Now these things being all duely performed and done on the part and behalf of the said Edwd Voilett the said George Washington in consideration thereof doth for himself his Heirs &ca agree to allow the said Edd Voilett two clear Shares of all the Tobacco corn and other Grain which he may raise on the aforesaid Plantations—But in cases where Services are performed by hands not under the said Edward such as for Reaping Thrashing &ca and for which money or &ca must be paid that then the said Edd Voilett is to contribute his proportion towards defraying the said Expences—The said Geo. Washington doth also agree to allow the said Voilett as an encouragement for the care of his Stock Four hundred and fifty pounds of Porke one young Steer (not to exceed two Years old) and four Shoats to be under the age of twelve Months. He doth also agree to allow the said Edd Voilett to employ one of the Negroe Women upon the said Plantation to assist at proper times his the said Edwards Wife to Milk Churn and do the necessary Services of the Dairy and for his Wife’s trouble and management of the same to allow her one fourth part of what Butter she can make. the said Geo: being at the expence of Building a good Dairy and furnishing it with Milk Pans Pails &ca—and whereas it appears to be the well known Intention of the said George Washington to have his Tobacco made and managed in the best and neatest manner which may in some measure lessen the quantity—he doth as an encouragement for the said Edd Voilett’s complying with that requisition engage to give him One Shilling and Six pence pr hundd more for the Tobacco which falls to his share than the generall Cash price which that Comodity bears upon Potomack—or if any Merchant or other Person chooses to bid for his Tobo, in that case the said Washington will give as much as another or leave him at liberty to sell else where. but the refusal must be given to him.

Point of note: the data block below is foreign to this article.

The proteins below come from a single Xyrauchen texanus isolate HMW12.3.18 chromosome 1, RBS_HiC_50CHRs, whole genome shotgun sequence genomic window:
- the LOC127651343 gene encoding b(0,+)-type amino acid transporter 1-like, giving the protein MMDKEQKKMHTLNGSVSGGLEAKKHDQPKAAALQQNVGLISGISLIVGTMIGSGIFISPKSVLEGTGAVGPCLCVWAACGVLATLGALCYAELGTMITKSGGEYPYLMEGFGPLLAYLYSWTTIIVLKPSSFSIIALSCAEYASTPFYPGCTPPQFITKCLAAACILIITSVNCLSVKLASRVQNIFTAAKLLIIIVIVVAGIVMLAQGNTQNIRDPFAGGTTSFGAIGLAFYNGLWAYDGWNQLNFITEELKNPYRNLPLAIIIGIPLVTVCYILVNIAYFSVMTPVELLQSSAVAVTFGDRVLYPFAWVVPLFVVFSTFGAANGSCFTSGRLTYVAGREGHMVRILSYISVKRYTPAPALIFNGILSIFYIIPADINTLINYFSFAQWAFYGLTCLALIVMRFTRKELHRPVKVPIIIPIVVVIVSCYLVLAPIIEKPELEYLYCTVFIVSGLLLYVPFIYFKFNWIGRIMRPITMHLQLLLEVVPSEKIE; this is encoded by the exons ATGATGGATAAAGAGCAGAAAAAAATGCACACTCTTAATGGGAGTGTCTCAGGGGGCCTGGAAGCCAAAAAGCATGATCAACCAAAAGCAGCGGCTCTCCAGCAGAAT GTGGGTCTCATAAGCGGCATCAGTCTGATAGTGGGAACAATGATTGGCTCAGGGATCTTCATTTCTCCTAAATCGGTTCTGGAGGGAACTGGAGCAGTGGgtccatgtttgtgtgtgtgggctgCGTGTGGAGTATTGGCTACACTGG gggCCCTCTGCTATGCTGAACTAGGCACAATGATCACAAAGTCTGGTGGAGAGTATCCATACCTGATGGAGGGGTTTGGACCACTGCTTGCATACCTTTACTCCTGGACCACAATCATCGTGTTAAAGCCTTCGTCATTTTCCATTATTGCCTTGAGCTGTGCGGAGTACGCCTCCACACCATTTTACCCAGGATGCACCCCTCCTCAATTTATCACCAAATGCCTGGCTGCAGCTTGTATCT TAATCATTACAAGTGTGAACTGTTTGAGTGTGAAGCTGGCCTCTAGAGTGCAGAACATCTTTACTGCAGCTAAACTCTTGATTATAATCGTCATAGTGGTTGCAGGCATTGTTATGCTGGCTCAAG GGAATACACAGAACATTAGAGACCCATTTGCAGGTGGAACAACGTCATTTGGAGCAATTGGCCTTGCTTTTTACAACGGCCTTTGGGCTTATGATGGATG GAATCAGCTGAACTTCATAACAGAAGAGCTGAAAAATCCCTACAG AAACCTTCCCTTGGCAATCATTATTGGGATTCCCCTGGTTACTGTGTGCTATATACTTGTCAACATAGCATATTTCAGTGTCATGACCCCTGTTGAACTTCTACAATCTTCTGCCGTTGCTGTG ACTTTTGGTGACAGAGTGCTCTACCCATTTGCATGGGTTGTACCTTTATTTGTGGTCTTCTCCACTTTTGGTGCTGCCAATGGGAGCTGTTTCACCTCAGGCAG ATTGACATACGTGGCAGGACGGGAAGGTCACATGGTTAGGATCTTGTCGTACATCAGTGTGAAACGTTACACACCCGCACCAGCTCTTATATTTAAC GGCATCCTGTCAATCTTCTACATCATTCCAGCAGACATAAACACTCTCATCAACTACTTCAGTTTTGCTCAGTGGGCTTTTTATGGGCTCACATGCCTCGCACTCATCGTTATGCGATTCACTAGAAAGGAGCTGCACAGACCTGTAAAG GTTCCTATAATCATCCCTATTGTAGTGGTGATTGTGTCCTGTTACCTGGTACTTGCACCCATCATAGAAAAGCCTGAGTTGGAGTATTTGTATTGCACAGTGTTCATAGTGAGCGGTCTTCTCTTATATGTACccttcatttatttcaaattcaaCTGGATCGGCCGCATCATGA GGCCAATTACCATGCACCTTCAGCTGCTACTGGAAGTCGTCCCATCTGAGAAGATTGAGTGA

For the true and faithful performances of all and each of the several Articles herein contained as well on the part of the said Edwd Voilett as on that of the said George Washington the Party’s doth each to the other bind themselves their Heirs &ca in the penal Sum of Twenty five pds Current Money of Virginia the day and year first above written. Signed Sealed & Delivered In presence off Thos Bishop
Edward Violet (Violette; d. 1773) was overseer at GW’s Muddy Hole farm at Mount Vernon when GW entered this agreement with him for Violet to go up to the Bullskin plantation to replace Christopher Hardwick, who had been resident overseer there since 1756.